And find them we did. Mr. Reads and I came home with 2 ½ bags full of books, young and old, paperback and hardcover, and only $35 poorer for our troubles.

As always, We Reads explore the older titles, sitting abandoned, alone, collected from Some Old Soul’s attic, perhaps, or just Found. Last year’s Perfect Find was a 1940s book about the French Quarter, with the inscription, “Harry sent this book to Maude from New Orleans, July 8th, 1944,” and a stamped envelope—but no letter—dated July 28th, 1944. Mr. Reads found this while I was Out of Town, and presented it to me when I returned. Some wives receive flowers; I am All The Richer for the gifts of old books, action figures, and comics. Flowers wither, Friends, but Catwoman action figures are forever.

This year, we found pristine copies of Margaret Atwood’s The Blind Assassin and George Pelecanos’s The Night Gardener, various gothic thrillers from the 50s, 60s, and 70s, several old novels from the 20s and 30s for our “Quirky Old Novel” bookshelf, a 1921 Baker’s Handbook (as This Humble Author collects odd and old cookbooks—the more rustic, regional, and annotated, the better!), and, the cream, a nineteenth-century pocket edition of Virgil’s Aeneid.

But upon carrying these books into Chez Reads, and unpacking them, Mr. Reads and I discovered that we are Perilously Close to Running Out Of Shelf Room.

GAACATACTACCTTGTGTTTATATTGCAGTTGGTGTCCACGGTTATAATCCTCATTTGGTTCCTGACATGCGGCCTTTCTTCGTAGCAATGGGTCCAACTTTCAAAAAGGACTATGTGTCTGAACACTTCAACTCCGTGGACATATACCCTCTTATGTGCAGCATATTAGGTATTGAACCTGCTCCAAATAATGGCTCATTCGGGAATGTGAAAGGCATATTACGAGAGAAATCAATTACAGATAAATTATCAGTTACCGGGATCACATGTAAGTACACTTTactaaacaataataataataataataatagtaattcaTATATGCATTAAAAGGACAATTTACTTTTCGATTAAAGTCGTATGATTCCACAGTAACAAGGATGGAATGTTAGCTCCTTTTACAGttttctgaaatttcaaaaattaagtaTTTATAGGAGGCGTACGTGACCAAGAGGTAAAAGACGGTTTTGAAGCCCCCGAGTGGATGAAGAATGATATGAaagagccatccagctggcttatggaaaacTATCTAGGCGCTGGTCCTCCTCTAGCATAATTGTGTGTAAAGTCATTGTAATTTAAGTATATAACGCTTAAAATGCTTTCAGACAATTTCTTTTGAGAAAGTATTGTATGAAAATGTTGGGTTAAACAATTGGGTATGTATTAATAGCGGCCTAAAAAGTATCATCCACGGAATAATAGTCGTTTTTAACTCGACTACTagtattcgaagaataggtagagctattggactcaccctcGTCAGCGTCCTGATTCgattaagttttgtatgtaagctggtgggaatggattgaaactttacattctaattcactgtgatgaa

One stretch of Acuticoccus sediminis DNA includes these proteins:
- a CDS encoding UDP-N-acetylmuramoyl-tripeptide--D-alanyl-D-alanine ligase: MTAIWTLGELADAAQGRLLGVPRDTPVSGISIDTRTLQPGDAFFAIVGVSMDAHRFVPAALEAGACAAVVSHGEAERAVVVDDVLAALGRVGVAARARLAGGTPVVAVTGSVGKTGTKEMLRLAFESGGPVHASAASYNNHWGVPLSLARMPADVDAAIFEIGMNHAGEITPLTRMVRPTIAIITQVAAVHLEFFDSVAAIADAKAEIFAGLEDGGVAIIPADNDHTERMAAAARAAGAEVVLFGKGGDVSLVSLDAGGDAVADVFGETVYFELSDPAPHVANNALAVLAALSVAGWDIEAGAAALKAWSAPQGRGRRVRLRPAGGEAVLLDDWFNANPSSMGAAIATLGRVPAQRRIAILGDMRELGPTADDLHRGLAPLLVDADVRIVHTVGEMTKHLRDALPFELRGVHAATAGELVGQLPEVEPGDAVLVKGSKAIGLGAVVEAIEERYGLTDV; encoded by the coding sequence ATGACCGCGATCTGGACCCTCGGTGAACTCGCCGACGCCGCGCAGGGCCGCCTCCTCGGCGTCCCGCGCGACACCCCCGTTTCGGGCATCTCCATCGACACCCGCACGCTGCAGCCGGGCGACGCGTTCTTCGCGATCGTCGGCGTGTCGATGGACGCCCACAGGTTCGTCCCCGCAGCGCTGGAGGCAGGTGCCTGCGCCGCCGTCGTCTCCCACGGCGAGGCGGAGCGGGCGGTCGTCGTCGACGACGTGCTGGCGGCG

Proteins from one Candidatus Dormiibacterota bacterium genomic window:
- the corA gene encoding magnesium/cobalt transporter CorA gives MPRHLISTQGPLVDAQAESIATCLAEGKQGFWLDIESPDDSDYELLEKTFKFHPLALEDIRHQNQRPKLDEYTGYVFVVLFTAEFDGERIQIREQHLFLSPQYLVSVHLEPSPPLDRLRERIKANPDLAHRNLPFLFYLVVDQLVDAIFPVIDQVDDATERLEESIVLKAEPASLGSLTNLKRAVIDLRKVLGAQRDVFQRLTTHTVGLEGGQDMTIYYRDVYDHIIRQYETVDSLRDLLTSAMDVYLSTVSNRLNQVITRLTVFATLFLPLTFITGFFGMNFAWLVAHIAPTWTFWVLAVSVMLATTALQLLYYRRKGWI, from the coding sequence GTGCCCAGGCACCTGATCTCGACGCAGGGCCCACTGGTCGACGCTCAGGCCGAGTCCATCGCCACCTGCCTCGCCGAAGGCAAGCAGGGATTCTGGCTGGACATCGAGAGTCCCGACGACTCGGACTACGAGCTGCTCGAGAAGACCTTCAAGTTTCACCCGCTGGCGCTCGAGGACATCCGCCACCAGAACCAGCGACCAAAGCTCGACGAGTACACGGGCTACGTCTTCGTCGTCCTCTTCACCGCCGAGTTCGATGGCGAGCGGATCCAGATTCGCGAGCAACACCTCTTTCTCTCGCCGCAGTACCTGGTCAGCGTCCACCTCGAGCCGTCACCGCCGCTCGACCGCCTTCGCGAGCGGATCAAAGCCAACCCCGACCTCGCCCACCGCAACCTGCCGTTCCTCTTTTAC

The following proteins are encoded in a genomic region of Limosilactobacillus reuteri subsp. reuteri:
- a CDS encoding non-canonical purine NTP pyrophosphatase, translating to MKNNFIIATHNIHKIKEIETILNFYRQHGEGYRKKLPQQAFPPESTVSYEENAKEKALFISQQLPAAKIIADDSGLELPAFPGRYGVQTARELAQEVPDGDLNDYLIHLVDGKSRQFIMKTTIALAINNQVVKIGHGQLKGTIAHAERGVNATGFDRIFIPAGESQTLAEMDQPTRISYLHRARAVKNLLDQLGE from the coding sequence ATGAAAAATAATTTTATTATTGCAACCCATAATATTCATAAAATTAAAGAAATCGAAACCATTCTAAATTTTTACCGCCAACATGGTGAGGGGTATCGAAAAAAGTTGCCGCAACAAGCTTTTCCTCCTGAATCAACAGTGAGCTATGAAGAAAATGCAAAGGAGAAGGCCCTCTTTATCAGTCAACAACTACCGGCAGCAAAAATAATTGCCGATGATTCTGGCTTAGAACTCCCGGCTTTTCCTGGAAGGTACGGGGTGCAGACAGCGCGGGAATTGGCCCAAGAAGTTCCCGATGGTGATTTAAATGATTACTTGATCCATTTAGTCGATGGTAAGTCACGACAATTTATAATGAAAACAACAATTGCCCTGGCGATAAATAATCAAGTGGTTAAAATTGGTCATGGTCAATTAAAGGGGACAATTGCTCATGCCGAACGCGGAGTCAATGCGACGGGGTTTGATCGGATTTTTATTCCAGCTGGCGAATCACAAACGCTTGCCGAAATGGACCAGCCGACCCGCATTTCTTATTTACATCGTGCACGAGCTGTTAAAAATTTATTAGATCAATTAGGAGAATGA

These are Trying Times, Gentle Reader, when Our Book Bounty Overfloweth, onto The Floor.

Stacks of books, next to bookshelves, but not quite on them. All the King’s Horses and all the King’s Men could not cram another book onto My Cookbook Shelves Again. Some shelves are Double and Triple stacked, with paperbacks crammed into any available space. We have weeded, and weeded, and sold, and donated, and given away, but still, This Humble Author cannot part with one of her six copies of Jane Eyre, nor can she give away any of the books on the “To Read” shelf until she has tried “To Read” them again.

Of course, this is Part and Parcel with the job. Not one but two English majors in one home. Not one but two English instructors in one home, one M.F.A., one almost-Ph.D., and as books are Our Livelihood, we cannot rightly trim the fat, now can we? We’ve our book collection insured, in fact, as without my books, I cannot write my Dissertation.

But truly,
as without my books, I cannot live.

We’ve sacrificed much for our book collection: my once-Victorian attraction to knickknacks, now abandoned. White space? Overwhelmed by bookshelves. Closet space? Ask Mr. Reads, who has a five-foot deep bookshelf crammed into his. We’ve a need to purchase more shelves, but where to put them?

Any thoughts, Gentle Reader? Do you have Secret and Arcane Book Storage Knowledge you care to share with us? Are you the Dr. Strange of Organization? If so, Friends, please, share! We’ve little space to grow here, but we are in Great Need.

Unfortunately, so, too, are we in Great Need of remembering to turn on the alarm clock, as a surprise nap on This Humble Author’s end, and a long and much-deserved afternoon of video gaming on Mr. Reads’s end meant that we missed picking up our Pull List from Our Local yesterday evening. Wonder Girl, Booster Gold, Buffy, and others wait for us, and tomorrow, we shall endeavor to try, try, try again.